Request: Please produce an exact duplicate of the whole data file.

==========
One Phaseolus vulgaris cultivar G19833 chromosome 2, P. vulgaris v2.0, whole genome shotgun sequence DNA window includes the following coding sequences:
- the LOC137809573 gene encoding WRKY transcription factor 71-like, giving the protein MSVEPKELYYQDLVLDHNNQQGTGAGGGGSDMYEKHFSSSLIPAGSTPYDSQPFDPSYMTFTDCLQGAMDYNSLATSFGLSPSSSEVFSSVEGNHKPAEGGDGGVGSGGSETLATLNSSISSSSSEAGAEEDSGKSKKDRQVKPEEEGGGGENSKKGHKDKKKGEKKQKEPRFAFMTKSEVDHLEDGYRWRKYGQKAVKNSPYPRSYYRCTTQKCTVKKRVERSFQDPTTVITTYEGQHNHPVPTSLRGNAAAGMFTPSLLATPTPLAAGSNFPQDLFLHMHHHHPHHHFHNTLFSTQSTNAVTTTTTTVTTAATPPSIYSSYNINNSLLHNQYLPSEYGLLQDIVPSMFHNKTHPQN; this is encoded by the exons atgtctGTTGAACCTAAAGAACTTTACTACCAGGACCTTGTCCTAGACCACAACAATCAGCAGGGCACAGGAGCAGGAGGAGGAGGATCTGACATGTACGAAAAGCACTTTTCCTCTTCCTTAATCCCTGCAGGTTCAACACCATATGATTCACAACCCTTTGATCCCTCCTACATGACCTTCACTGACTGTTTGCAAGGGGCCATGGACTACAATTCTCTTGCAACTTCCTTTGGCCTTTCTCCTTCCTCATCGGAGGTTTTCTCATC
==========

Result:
One Phaseolus vulgaris cultivar G19833 chromosome 2, P. vulgaris v2.0, whole genome shotgun sequence DNA window includes the following coding sequences:
- the LOC137809573 gene encoding WRKY transcription factor 71-like, giving the protein MSVEPKELYYQDLVLDHNNQQGTGAGGGGSDMYEKHFSSSLIPAGSTPYDSQPFDPSYMTFTDCLQGAMDYNSLATSFGLSPSSSEVFSSVEGNHKPAEGGDGGVGSGGSETLATLNSSISSSSSEAGAEEDSGKSKKDRQVKPEEEGGGGENSKKGHKDKKKGEKKQKEPRFAFMTKSEVDHLEDGYRWRKYGQKAVKNSPYPRSYYRCTTQKCTVKKRVERSFQDPTTVITTYEGQHNHPVPTSLRGNAAAGMFTPSLLATPTPLAAGSNFPQDLFLHMHHHHPHHHFHNTLFSTQSTNAVTTTTTTVTTAATPPSIYSSYNINNSLLHNQYLPSEYGLLQDIVPSMFHNKTHPQN; this is encoded by the exons atgtctGTTGAACCTAAAGAACTTTACTACCAGGACCTTGTCCTAGACCACAACAATCAGCAGGGCACAGGAGCAGGAGGAGGAGGATCTGACATGTACGAAAAGCACTTTTCCTCTTCCTTAATCCCTGCAGGTTCAACACCATATGATTCACAACCCTTTGATCCCTCCTACATGACCTTCACTGACTGTTTGCAAGGGGCCATGGACTACAATTCTCTTGCAACTTCCTTTGGCCTTTCTCCTTCCTCATCGGAGGTTTTCTCATC